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Serum Thrombospondin-2 Levels Associated with MAFLD Severity

By LabMedica International staff writers
Posted on 31 May 2022
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Image: Histopathology of metabolic associated fatty liver disease: serum thrombospondin-2 levels are associated with its severity (Photo courtesy of Endocrinology Advisor)
Image: Histopathology of metabolic associated fatty liver disease: serum thrombospondin-2 levels are associated with its severity (Photo courtesy of Endocrinology Advisor)

Metabolic associated fatty liver disease (MAFLD), previously termed non-alcoholic fatty liver disease (NAFLD), has emerged as the most common cause of liver disease globally. With the expanding epidemic of obesity worldwide, MAFLD is becoming an increasingly burdensome condition, both clinically and economically.

Thrombospondins are a family of multidomain and secretory glycoproteins. Among them, thrombospondin 2 (TSP2) encoded by the TSP2 gene has been reported to be involved in various functions such as collagen/fibrin formation, maintenance of normal blood vessel density and cell adhesion properties.

A large team of medical scientists from The University of Hong Kong (Hong Kong, China) and their colleagues investigated the associations of serum thrombospondin-2 (TSP2) with obesity-related metabolic syndrome (MetS) and MAFLD severity, and the potential diagnostic value of serum TSP2 for identifying at-risk metabolic associated steatohepatitis (at-risk MASH).

The team collected blood samples, clinical data, and liver biopsies from consecutively recruited 252 individuals with morbid obesity receiving bariatric surgery. Histopathologies of liver biopsies were examined in a blinded fashion by three independent pathologists. Serum TSP2 levels were measured by enzyme-linked immunosorbent assay (ELISA).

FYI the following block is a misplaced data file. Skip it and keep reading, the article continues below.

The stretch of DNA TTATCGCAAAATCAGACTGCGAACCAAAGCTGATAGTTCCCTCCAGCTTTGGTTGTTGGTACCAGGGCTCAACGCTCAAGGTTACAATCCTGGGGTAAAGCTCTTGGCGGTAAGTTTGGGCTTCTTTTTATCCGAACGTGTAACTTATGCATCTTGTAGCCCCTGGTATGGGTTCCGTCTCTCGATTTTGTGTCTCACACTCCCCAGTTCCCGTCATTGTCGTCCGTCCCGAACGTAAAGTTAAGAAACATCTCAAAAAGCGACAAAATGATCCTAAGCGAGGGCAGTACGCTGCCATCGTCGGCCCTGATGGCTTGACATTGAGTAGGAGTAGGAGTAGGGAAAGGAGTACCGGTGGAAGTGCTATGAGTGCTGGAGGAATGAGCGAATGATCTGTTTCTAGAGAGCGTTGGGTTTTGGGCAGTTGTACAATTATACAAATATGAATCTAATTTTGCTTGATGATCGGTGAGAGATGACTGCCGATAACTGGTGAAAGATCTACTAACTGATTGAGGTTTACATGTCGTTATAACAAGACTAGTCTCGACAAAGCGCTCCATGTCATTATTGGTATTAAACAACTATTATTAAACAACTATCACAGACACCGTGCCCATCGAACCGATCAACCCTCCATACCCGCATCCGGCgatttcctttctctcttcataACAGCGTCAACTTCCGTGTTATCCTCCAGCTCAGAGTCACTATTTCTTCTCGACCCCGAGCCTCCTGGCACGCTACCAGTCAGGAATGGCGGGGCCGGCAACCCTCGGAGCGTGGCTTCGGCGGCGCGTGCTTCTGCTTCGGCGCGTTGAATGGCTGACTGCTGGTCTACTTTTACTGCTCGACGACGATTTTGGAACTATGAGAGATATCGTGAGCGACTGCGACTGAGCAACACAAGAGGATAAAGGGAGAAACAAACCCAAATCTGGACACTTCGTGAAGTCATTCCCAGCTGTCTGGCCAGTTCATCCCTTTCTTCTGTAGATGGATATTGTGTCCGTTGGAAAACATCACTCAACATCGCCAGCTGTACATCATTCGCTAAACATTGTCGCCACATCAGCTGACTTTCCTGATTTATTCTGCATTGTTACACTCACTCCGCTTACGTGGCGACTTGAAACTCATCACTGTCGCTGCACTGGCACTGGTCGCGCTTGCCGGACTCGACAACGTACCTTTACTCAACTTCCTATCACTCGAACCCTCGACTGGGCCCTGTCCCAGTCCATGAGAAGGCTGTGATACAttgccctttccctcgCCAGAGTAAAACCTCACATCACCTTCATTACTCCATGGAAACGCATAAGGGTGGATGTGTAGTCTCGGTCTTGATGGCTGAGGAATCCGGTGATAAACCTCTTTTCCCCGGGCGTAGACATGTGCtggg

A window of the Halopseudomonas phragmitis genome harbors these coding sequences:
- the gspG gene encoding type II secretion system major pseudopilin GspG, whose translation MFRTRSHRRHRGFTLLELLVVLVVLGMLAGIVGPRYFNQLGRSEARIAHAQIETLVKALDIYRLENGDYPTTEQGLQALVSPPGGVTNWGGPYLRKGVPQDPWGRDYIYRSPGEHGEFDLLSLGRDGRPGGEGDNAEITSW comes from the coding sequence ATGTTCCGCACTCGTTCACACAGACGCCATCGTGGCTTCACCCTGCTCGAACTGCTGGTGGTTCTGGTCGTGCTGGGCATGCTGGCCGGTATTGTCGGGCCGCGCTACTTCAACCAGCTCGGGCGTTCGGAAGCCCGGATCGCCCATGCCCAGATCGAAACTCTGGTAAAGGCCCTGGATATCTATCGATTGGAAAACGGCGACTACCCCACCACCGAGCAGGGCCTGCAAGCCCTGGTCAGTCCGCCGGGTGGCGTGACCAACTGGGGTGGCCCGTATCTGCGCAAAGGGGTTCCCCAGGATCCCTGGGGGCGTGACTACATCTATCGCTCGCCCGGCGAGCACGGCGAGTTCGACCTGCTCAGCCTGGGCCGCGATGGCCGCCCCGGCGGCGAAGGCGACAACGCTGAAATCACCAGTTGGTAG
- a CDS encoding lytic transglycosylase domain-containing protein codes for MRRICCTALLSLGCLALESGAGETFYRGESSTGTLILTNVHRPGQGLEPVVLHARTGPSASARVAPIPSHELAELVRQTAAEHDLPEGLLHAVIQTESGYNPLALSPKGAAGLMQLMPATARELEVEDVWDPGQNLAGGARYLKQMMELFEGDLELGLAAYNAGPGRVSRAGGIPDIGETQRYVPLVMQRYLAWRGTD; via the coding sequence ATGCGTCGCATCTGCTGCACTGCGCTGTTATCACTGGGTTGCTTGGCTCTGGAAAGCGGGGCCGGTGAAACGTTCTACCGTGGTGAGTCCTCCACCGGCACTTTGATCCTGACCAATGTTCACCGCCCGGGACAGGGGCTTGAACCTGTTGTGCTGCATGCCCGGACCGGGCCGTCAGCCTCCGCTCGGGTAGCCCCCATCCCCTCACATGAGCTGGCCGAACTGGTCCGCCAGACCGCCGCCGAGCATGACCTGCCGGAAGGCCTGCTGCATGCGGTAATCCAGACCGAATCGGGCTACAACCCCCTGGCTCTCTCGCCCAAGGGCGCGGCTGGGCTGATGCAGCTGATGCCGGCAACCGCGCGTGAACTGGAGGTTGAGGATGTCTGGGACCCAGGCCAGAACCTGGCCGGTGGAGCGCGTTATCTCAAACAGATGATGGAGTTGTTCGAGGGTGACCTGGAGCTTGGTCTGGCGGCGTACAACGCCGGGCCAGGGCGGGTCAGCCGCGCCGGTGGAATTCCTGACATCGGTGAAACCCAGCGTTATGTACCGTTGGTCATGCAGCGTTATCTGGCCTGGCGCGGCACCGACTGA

The scientists reported that serum TSP2 levels were significantly elevated in MetS (1.58 [1.07-2.20] ng/mL) compared with non-MetS (1.28 [0.84-1.73] ng/mL) in obese patients and positively correlated with increasing number of the MetS components, fasting glucose, HbA1c, fasting insulin, C-peptide, HOMA-IR after adjustment of conventional confounders.

Serum TSP2 levels differentiated MASH (1.74 [1.32-3.09] ng/mL) from the other non-MASH less severe groups normal liver (1.41 [1.04-1.63] ng/mL), simple steatosis (1.45 [0.89-1.92] ng/mL) and borderline MASH (1.30 [0.99-2.17] ng/mL). Elevated serum TSP2 was positively associated with the severity of hepatic steatosis, inflammation, fibrosis, and abnormal liver function independent of age, sex and adiposity. Furthermore, high serum TSP2 identified at-risk MASH with AUC of 0.84.

The authors concluded that serum TSP2 is closely associated with severity and progression of MetS and MAFLD, and is a promising noninvasive biomarker for differentiating MASH from benign steatosis and identifying at-risk MASH patients among individuals with obesity. The study was published on May 9, 2022 in The Journal Of Clinical Endocrinology And Metabolism.

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